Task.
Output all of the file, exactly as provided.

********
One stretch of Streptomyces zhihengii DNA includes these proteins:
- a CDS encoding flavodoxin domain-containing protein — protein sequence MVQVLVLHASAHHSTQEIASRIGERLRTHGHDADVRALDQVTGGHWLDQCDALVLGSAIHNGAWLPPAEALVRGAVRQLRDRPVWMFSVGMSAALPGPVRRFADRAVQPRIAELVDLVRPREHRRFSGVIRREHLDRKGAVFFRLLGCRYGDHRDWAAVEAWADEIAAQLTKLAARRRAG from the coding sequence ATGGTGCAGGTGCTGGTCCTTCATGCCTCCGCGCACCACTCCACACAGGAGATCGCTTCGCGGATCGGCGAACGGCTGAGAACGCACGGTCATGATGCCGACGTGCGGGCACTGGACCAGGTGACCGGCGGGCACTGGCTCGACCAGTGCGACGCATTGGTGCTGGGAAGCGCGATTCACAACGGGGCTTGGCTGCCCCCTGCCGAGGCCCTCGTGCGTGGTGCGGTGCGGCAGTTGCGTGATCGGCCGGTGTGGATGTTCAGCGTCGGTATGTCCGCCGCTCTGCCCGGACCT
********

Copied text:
One stretch of Streptomyces zhihengii DNA includes these proteins:
- a CDS encoding flavodoxin domain-containing protein — protein sequence MVQVLVLHASAHHSTQEIASRIGERLRTHGHDADVRALDQVTGGHWLDQCDALVLGSAIHNGAWLPPAEALVRGAVRQLRDRPVWMFSVGMSAALPGPVRRFADRAVQPRIAELVDLVRPREHRRFSGVIRREHLDRKGAVFFRLLGCRYGDHRDWAAVEAWADEIAAQLTKLAARRRAG from the coding sequence ATGGTGCAGGTGCTGGTCCTTCATGCCTCCGCGCACCACTCCACACAGGAGATCGCTTCGCGGATCGGCGAACGGCTGAGAACGCACGGTCATGATGCCGACGTGCGGGCACTGGACCAGGTGACCGGCGGGCACTGGCTCGACCAGTGCGACGCATTGGTGCTGGGAAGCGCGATTCACAACGGGGCTTGGCTGCCCCCTGCCGAGGCCCTCGTGCGTGGTGCGGTGCGGCAGTTGCGTGATCGGCCGGTGTGGATGTTCAGCGTCGGTATGTCCGCCGCTCTGCCCGGACCT